Unlike current wind turbines, the bases of the HVDC monopole towers are only 4 feet and Detweiler said the land can be farmed right up to the base. The towers don’t require a lot of maintenance so only a small drive across a ditch for possible access would be required when compared to the access required to maintain a wind turbine. The project also will use some lattice towers that have a wider base for crossing rivers and probably wouldn’t be used across farmland.
Mendota city engineer Ed King asked if the company had considered following existing infrastructure such as railroad lines and highways. Detweiler said this project is called the Rock Island Clean Line since it was originally envisioned as a new use for the former railroad line.
The only problem, Detweiler said, is neighborhoods and other developments have sprung up where the old line once ran which meant they had to seek a new route. The company is looking to follow U.S. 52 as closely as possible which would put it just north or south of Mendota. From there, they will need to cross the Fox River before heading into Grundy County.
Detailed maps of the proposed corridor gave people like Greta and Michael Bates the opportunity to point out any potential landmarks or small airstrips that could alter the final route. Detweiler said many times small country cemeteries and other features significant to the area aren’t on the maps. The open houses give residents a chance to pinpoint those areas.
La Salle County Board chairman Jerry Hicks attended the open house and said he has heard skepticism about the company’s plans.
“The questions are if they are truly going to make the landowners whole and hire locally,” he said.
Arnie and Linda Leder currently are dissatisfied with a natural gas pipeline that went near their property but are resigned to the eventuality of the HVDC line.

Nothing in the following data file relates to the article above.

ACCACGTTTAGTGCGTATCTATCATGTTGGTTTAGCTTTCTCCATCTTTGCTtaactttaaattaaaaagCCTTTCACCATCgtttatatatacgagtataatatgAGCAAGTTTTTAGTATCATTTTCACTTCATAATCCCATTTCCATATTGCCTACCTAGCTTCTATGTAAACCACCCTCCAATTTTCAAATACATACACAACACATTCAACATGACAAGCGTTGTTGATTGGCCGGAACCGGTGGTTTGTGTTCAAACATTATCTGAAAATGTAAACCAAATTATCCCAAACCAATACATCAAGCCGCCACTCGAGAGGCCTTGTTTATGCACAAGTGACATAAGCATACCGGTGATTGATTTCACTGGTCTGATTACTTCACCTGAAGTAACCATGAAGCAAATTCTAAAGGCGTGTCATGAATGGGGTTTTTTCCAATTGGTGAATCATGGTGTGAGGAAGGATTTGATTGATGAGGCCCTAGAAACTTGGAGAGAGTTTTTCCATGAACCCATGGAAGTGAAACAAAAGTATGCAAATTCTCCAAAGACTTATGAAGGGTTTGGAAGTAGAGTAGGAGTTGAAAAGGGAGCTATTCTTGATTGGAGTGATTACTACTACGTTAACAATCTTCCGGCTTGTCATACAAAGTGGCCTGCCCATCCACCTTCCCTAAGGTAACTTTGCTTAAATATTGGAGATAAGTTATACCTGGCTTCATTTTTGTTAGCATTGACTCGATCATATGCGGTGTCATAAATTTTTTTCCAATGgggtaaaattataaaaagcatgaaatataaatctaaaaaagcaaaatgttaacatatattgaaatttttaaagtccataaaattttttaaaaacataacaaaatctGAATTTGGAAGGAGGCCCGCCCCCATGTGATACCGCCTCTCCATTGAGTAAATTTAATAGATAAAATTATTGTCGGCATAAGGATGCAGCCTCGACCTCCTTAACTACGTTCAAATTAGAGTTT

“It’s always inconvenient,” Arnie Leder said. “I don’t want it in my front yard.”
Yet, they are interested in the concept of carrying that much electricity from wind farms in the western plains states to the more energy-hungry eastern side of the United States.
“You could literally take 3½ of our nuclear plants out of service with that 3.5 megawatts,” he said. “You don’t have to worry about (the line) melting down and contaminating the environment.”
The U.S. electric grid is set up for delivering alternating current along shorter spans than the 500 miles projected by Clean Line. The company will convert the AC generated from the western wind farms into DC before converting it back into AC once it reaches the Chicago area.
Local wind farms will not be placed on the new transmission line due to the expense of converting the current. Detweiler said there is only one other HVDC transmission line in the country and that’s in Minnesota. In addition to the Rock Island Clean Line, the company has several other projects in development around the country. Detweiler said the efficient transmission of wind-generated electricity should drive down electric costs while increasing demand for wind farms along with the manufacturing and jobs that go with those projects.